Welcome to the Palisades Interstate Park in New Jersey

Seasonal job positions for 2016 are posted on our Employment page.

At this time of year, it is common to encounter what appear to be sick, injured, or orphaned young animals in the park. Most often, these animals are fine and should be left alone! Click here to learn more about this important topic.


Park Maps


Open / Closed in the Park:

PIPPD Twitter feed

See the Parkway Police Twitter feed for updates.

Allison Park: Open daylight hours.
Alpine Boat Basin: Gas dock opens May 11.
Alpine Picnic Area:Open daylight hours. Kearney House open most weekend and holiday afternoons beginning May 1.
Englewood Boat Basin: Please call 201-568-1328.
Englewood Picnic Area: Open daylight hours. Snack Shack opens in May.
Fort Lee Historic Park: Grounds open daylight hours. Metered parking (rates). Visitor Center open Weds. to Sun., 10 AM – 4:45 PM. 201-461-1776.
Greenbrook Sanctuary: Open daylight hours, membership required. 201-784-0484.
Hazard’s Ramp: Open daylight hours.
Henry Hudson Drive: Open daylight hours.
Palisades Interstate Parkway in New Jersey: Open 24 hrs.
Park Headquarters: Administrative offices open Mon. to Fri., 8:30 AM – 4:30 PM except New Jersey State holidays. 201-768-1360. Parkway Police desk staffed at all times: 201-768-6001. Click here for Court information.
Ross Dock Picnic Area: Open daylight hours.
State Line Lookout: Grounds open daylight hours. Lookout Inn open 9:30 AM – 5 PM. 201-750-0465.
Trails: Open daylight hours.
Undercliff Picnic Area: Open daylight hours.

Sidebar last updated: May 1, 2016.
The information posted here is subject to change without notice.

Check our Calendar page for a full listing of events presented in a calendar format!

On the western shore of the Hudson River in northeastern New Jersey, we are part of more than 100,000 acres of parklands and historic sites in New York and New Jersey managed by the Palisades Interstate Park Commission. The two states formed the Commission in 1900 to stop the defacement of the Palisades by stone quarries, which were blasting the famous cliffs for crushed stone.


Our album page has galleries of the Palisades as a National Natural Landmark, as a National Historic Landmark — and as seen by our visitors.


The Palisades Interstate Park in New Jersey is about 12 miles long, a half-mile wide, and encompasses 2,500 acres of wild Hudson River shorefront, uplands, and cliffs.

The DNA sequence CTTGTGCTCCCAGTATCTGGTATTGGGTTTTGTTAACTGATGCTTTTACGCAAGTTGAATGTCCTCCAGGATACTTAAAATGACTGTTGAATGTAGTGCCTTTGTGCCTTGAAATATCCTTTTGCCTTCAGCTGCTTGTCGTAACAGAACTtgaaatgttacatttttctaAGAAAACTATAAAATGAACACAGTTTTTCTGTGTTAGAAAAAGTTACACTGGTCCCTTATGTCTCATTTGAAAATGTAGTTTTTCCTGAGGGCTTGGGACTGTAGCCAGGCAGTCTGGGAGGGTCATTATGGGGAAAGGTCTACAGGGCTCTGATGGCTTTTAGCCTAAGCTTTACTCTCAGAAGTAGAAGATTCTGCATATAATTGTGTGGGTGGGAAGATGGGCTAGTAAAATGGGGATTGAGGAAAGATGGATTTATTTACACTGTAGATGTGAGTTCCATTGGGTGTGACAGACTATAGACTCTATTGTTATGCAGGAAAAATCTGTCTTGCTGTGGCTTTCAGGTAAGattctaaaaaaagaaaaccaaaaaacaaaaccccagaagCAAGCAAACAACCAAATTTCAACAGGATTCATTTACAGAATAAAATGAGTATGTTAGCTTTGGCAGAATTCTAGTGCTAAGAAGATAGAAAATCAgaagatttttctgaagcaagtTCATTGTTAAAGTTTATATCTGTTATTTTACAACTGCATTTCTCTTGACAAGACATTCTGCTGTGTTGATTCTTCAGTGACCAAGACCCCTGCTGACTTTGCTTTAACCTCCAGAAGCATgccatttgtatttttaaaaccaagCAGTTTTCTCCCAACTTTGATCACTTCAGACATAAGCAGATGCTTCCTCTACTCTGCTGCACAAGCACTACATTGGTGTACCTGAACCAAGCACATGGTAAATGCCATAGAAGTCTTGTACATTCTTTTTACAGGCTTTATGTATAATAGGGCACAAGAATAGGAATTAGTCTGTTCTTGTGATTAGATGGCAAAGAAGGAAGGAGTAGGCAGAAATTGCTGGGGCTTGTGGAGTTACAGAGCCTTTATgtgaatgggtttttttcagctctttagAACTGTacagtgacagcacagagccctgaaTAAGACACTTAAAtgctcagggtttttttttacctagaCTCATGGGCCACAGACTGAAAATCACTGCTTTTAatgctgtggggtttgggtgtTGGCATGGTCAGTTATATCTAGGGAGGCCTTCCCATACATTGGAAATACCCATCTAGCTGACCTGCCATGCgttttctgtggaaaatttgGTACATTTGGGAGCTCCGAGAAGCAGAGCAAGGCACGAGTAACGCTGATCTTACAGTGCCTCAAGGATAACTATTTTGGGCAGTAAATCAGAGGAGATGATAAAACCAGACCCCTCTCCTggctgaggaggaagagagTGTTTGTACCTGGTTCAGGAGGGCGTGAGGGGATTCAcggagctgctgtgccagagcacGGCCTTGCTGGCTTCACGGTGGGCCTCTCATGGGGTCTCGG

Visitors find within this park more than 30 miles of hiking and ski trails, a boat launching ramp, a scenic riverside drive, a cliff-top parkway and overlooks, riverfront picnic areas and playgrounds, a nature sanctuary, two boat basins, historic sites — and mile after mile of rugged woodlands and vistas just minutes from midtown Manhattan.

The Palisades Interstate Park is a National Historic Landmark and the Palisades are a National Natural Landmark.

The Long Path and Shore Trail are National Recreation Trails.

Thanks to the efforts of far-thinking people over a century ago and since, the New Jersey Palisades today belong to all of us. These pages were created to help you and others enjoy this great National Landmark.

This page last updated: April 29, 2016

Click to download our park brochure (for a smaller file, you can also download the brochure without color). Click here to download other park maps.


Recently in the park...

Above: Alpine Pavilion got a new floor — read more about it in “Features of Unusual Beauty and Utility.” Below: An early spring view from the Clinton Point area of the Long Path.


Learning from the park...

With twelve miles of Hudson River shoreline, debris washes ashore in the park on a daily basis. Debris left on the shore as the tide recedes is called “tidewrack,” and it includes both natural debris, like branches and leaves, and trash.

After Winter Storm Jonas — which hit during the full-moon high tide at the end of January — our shoreline was inundated with tidewrack. We picked through a 37-foot cluster at Bloomer’s Beach to see what we would find in it…

It turned out that the human rubbish from this 37 feet of tidewrack included 57 plastic bottles, an aluminum can, 4 Mylar balloons, 3 tampon applicators, a boat fender, the armrest from a chair, 8 balls, a fishing bobber — and many pieces of styrofoam. What else can you find…?


Did you know…?

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